In a study we did with a US-based training magazine in 2013, we asked 700 people how often they talked to their immediate supervisor about goals and feedback. We were told by 28 per cent of the respondents that they rarely or never discussed future goals or tasks with their boss, even though 70 per cent wished they did.
And 36 per cent responded that they rarely or never received performance feedback, while more than two-thirds of respondents – 67 per cent – wished they did.
The goal setting conversation
This conversation gets things moving with regard to an objective, project or task a manager and direct report are beginning. The purpose of the goal setting conversation is to answer the fundamental question What needs to be done and by when?
We have been looking at the goal setting conversation for many years now – ever since the publication of my father’s best-selling business book with Spencer Johnson, The One Minute Manager, in 1981. In our experience, goal setting does not happen naturally.
It requires a conversation and follow-up that includes goals that are clear, compelling, and written down. A goal is sufficiently clear and compelling when it articulates the direction and desired outcome of the project or task in a way that both manager and direct report understand. Managers need to be clear about what is due and when. Goal setting should not be a guessing game for the direct report.
The praising conversation
The praising conversation also comes from The One Minute Manager and lets the direct report know they are on the right path. As mentioned earlier, people want – and need – feedback from their manager. But often, good performance goes unnoticed. That’s a missed opportunity.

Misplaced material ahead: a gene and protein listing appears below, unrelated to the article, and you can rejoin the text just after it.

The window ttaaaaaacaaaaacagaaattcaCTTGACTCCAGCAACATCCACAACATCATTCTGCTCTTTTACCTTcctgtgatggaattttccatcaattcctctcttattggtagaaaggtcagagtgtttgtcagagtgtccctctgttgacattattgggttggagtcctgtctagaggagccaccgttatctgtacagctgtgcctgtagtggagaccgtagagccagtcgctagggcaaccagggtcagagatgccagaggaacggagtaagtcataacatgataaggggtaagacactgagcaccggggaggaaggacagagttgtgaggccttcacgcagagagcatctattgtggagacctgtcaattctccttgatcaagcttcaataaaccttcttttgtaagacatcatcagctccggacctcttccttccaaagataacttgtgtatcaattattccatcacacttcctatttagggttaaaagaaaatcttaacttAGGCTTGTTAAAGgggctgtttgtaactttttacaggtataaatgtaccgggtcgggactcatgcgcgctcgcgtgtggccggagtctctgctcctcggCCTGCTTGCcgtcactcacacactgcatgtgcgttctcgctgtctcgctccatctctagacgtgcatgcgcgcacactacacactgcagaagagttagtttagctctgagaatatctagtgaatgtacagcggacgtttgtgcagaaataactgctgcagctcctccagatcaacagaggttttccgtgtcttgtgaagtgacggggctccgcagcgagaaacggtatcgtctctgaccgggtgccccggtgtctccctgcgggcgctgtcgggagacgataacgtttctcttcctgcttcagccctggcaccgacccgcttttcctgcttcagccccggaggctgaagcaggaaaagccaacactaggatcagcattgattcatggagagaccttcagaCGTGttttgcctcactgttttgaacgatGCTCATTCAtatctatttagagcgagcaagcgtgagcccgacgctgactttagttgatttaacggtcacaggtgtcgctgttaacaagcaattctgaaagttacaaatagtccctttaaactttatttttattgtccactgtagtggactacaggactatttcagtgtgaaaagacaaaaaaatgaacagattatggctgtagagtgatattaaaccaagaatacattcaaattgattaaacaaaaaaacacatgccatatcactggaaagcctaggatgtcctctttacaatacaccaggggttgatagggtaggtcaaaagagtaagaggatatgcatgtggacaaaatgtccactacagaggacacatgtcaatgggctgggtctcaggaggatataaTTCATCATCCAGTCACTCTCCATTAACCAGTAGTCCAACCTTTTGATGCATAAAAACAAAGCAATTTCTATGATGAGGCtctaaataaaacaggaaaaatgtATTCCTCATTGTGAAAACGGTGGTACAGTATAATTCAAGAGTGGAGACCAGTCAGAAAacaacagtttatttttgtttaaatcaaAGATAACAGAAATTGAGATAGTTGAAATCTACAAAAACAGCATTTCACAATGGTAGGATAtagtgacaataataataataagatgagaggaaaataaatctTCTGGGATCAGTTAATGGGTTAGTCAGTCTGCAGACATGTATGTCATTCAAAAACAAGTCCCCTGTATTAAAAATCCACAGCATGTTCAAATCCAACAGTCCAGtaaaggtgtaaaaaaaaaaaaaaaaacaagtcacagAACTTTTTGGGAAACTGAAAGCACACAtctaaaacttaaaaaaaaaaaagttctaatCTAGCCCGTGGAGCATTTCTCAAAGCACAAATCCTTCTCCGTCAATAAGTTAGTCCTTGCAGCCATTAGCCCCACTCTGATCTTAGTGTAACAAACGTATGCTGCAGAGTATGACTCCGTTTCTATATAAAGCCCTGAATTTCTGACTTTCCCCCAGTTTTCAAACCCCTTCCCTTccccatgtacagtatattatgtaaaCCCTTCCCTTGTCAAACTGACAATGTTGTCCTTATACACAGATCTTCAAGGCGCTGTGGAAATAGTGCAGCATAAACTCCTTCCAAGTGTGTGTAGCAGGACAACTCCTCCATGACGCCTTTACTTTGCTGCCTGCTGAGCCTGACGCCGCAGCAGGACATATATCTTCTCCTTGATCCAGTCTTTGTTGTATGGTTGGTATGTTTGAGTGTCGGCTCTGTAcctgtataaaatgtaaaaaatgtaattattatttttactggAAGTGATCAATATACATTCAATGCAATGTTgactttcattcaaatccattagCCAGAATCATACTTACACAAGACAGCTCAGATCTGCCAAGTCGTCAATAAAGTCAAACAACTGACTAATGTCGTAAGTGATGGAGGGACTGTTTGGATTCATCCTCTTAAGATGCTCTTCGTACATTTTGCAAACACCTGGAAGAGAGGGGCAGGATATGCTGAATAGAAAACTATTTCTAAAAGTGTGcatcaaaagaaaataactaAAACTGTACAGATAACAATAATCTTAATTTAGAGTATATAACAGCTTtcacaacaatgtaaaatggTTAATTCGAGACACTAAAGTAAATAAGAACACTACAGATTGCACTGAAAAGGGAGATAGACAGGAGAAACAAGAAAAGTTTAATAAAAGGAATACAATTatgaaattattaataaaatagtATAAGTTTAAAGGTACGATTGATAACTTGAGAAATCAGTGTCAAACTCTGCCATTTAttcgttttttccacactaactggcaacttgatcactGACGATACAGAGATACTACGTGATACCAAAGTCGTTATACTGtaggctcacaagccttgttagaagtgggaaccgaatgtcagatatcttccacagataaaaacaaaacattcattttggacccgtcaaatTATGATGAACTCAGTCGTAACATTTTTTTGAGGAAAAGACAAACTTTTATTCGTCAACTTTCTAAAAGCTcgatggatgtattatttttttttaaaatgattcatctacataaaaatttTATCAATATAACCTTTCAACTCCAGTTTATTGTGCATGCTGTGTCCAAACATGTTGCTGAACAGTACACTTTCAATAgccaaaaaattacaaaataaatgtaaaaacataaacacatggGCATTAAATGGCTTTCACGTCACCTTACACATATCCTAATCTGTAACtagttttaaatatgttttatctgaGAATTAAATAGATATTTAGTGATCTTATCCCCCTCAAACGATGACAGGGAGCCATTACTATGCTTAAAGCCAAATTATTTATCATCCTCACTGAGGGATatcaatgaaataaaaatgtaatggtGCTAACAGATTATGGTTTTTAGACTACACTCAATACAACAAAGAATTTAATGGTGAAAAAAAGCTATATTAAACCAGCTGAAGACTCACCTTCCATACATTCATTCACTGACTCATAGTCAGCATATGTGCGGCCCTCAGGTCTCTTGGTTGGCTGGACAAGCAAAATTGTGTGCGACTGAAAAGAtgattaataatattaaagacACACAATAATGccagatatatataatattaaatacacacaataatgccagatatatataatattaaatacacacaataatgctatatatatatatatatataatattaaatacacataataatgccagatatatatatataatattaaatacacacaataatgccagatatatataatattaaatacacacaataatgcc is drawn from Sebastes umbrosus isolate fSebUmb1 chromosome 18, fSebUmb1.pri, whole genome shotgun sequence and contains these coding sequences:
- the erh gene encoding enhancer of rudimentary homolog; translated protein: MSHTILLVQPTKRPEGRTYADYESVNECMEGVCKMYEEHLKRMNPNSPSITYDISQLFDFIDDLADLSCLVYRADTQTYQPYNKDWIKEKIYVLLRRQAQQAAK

For best results, praising needs to be timely and incremental, and it needs to be specific about the behaviour. It also needs to promote self-reflection. Managers do this by asking questions such as “How do you feel about what you just accomplished?” The goal is to encourage the employee to reflect on their positive achievement. Effective managers help their people develop the skill of catching themselves doing something right by identifying the specific behaviours that helped them achieve the goal, and by sharing that they noticed and appreciated those behaviours.
The redirecting conversation
This conversation is critical when the manager notices someone’s performance is off-track and takes action before it becomes a crisis. In the original One Minute Manager, this was referred to as the One Minute Reprimand.
But in today’s business world where everyone is learning at an accelerated pace, Spencer Johnson and my father updated this to a One Minute Re-Direct. It allows the manager to provide the direct report with immediate and incremental feedback on what needs to be done differently. It is important to keep the conversation goal-focused rather than person-focused – to talk about the specific behaviour that needs to be changed rather than criticise the person.